Homemade is Better—Stuffing

With the holidays around the corner, many of us will head to the store and buy ingredients for a most delicious holiday meal.  It might be turkey, or goose, or even prime rib, but then you’re going to travel down an aisle with shelves full of stuffing in a box, and you might think to yourself, “I’ll grab a couple of those; it’ll be easier.” I’m here to tell you, “Don’t do it!”  Stuffing can be the most straightforward recipe, and whether you put it in your turkey or cook it on the stovetop or even bake it in the oven, homemade stuffing is way better than that box of false promises.

I would hazard a guess that we have all had stuffing (or dressing) at one time in our lives.  Maybe you recall a time when you would spend a holiday meal with a large family gathering, and someone would stuff the turkey before cooking at some early hour so that the stuffing would get the turkey flavouring.  I recall meals like that when I was younger, but  these days it seems like we can’t do anything that we used to do.  The USDA and Health Canada have recommended not stuffing the turkey because of possible food-borne illness.  But I have a way to combat that recommendation and get to stuff your bird.

The concern, as I mentioned, is that you’ll get food poisoning if you stuff your turkey with cold stuffing.  It comes from having an ideal temperature range that scientists have stated is the “safe zone.” Cooks around the world have widely accepted that between the temperatures of 4°C to 60°C (40°F-140°F) bacteria thrive, the best of both worlds being 20-25°C.  If we think about it, those here, despite being born in this sometimes arctic country, prefer a warmer climate.  20 – 25°C is the perfect temperature for me.  It’s warm enough that you can wear shorts and a t-shirt, but not too hot that you can also wear jeans and a hoodie (Bunny hug for those of you in Saskatchewan).  If most of us feel that way, then logically, the bacteria that likes us would also prefer those temperatures, multiplying quickly.

When you cook food above 60°C (140°F), bacterial pathogens start to die, and when you keep food below 4°C (40°F), it’s too cold for them to spread quickly.  Health Canada recommends cooking poultry (including turkeys) to ~80°C (180°F), that’s the final temperature.  They also suggest cooking that stuffing to 74°C (165°F).  You might be thinking, that is possible! Why would I need to worry about this? The answer is stuffed birds cook slower than open ones.  In contrast, the outside of the bird might hit 74*79°C (165-175°F); it’s possible that the stuffing does not.

The hack, if you will, is to start with already par-cooked stuffing.  If you have mostly cooked the stuffing beforehand and let it cool so it can be handled, your stuffing will hit the recommended temperature by the time the bird does.  We can usually hold items of body temperature, 37°C (~98.6°F), allow the stuffing to cool until it can be handled; you have given yourself a head start.  Now you can cook that turkey and still get its juices into the stuffing.  The alternative to this method is to cook the stuffing until the turkey is ready, remove it from the bird, and continue cooking until the final temperature is 74°C (165°F).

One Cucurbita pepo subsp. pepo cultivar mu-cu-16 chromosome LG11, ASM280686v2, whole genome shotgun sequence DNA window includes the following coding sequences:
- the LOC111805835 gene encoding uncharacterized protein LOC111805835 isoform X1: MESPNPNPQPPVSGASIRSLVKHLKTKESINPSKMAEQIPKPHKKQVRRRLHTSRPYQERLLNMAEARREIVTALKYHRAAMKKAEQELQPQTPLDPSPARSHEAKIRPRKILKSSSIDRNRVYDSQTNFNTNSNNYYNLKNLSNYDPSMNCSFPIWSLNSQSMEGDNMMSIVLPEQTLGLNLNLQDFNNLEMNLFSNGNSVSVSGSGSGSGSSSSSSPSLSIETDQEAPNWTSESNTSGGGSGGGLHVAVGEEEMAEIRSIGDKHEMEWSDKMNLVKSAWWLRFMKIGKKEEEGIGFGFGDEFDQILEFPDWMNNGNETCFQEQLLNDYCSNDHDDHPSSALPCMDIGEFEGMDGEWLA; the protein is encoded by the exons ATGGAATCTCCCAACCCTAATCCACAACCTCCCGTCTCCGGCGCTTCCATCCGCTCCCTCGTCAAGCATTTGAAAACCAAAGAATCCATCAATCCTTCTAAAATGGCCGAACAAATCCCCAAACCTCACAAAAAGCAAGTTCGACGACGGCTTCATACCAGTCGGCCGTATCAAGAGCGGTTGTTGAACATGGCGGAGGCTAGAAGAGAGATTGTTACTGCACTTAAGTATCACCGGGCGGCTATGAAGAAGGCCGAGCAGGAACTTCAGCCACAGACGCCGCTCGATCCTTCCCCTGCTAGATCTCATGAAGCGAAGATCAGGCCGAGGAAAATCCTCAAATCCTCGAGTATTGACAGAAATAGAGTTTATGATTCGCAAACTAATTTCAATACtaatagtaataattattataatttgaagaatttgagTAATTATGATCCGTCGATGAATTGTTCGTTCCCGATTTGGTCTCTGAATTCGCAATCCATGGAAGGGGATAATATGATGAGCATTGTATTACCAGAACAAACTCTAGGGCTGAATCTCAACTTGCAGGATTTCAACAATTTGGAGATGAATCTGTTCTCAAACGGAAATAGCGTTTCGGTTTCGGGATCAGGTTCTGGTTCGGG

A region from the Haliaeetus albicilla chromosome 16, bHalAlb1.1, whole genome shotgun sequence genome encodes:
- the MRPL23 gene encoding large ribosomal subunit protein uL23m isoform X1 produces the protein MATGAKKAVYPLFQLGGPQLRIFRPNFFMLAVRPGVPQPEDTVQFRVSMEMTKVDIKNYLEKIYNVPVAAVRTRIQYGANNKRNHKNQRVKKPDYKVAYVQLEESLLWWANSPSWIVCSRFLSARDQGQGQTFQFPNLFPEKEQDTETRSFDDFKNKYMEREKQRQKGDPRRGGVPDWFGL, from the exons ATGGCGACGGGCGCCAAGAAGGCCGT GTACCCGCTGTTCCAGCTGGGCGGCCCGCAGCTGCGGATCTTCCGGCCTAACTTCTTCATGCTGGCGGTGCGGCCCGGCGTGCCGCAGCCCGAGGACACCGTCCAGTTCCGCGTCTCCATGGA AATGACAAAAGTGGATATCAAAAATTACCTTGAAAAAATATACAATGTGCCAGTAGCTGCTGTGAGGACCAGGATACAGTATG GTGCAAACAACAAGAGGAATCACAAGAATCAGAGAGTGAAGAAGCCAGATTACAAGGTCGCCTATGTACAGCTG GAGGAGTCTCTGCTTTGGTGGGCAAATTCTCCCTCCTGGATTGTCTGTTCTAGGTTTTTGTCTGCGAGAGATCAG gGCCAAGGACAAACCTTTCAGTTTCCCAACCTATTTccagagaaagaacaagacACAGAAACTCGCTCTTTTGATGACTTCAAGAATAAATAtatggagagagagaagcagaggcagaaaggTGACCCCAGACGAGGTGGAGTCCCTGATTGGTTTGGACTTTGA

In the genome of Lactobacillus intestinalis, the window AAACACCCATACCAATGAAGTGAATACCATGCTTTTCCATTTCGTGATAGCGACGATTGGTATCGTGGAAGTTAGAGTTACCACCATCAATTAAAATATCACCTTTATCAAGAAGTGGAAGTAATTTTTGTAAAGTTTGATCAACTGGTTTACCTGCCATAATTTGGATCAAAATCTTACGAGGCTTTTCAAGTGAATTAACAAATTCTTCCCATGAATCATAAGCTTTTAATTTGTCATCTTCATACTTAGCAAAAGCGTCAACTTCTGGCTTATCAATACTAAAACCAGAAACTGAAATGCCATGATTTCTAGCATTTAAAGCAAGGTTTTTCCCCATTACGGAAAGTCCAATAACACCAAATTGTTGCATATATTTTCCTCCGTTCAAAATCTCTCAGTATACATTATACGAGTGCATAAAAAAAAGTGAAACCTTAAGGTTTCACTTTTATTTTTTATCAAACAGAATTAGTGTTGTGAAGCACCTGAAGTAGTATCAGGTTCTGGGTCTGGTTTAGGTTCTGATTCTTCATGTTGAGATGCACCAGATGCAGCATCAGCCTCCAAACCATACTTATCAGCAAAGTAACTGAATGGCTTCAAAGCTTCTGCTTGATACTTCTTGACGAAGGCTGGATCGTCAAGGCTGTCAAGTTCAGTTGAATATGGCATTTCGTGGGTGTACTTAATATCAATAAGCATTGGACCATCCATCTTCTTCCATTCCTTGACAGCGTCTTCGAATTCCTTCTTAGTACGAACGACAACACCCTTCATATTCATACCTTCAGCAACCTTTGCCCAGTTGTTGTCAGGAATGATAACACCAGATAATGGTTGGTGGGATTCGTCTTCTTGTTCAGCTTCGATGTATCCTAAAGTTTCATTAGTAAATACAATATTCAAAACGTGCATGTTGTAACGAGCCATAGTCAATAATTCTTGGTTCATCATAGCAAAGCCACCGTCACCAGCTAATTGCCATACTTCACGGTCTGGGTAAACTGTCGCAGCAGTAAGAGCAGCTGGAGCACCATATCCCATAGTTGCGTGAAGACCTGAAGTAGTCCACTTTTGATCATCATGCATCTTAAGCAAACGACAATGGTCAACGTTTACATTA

I wrote earlier not to be tempted by grabbing that store boxed stuffing because it is easy, so here is my recipe for easy stuffing.  Feel free to play this a bit, add craisins or walnuts, apricots or whatever your heart desires for some added texture, or don’t add anything else; that’s ok too.

 

 

Stuffing – Approximately Six Servings

Ingredients:

6 cups cubed dried bread (store-bought plain croutons are perfect)
2 cups chicken broth
1 medium onion (any colour) – peeled and diced
2 stalks of celery – diced
2 carrots – peel and diced
1 tbsp Poultry seasoning
1/4cup butter
Salt and pepper

Directions:
  • If your bread isn’t dry already, place it single-layered on a baking sheet and leave it overnight to stale.
  • Over medium heat, melt the butter.
  • Add the carrots, celery and onions and cook until they are soft. The onions should be translucent.
  • Add the poultry seasoning and a couple of pinches of salt. Give it a taste to see if it’s good.
  • Add 1 cup of the broth and bring to a simmer.
  • Add the cubed bread to a large bowl.
  • Pour the veg and brother over the breadcrumbs and let them soak up the liquid.
  • Add more broth until you get it to the moisture you want; keep in mind some will evaporate as you cook the stuffing.
  • If you think of putting this in a turkey, return everything to a pot or fry pan and cook for ten more minutes over medium heat. Allow it to cool until you can handle it and place it in your Turkey before entering the oven.
  • If you are cooking this separately, cook for 30-40 minutes covered in tinfoil.
  • Remove the foil and cook for up to another 30 minutes if you want it to have some crispness.
  • Enjoy your holiday feast!
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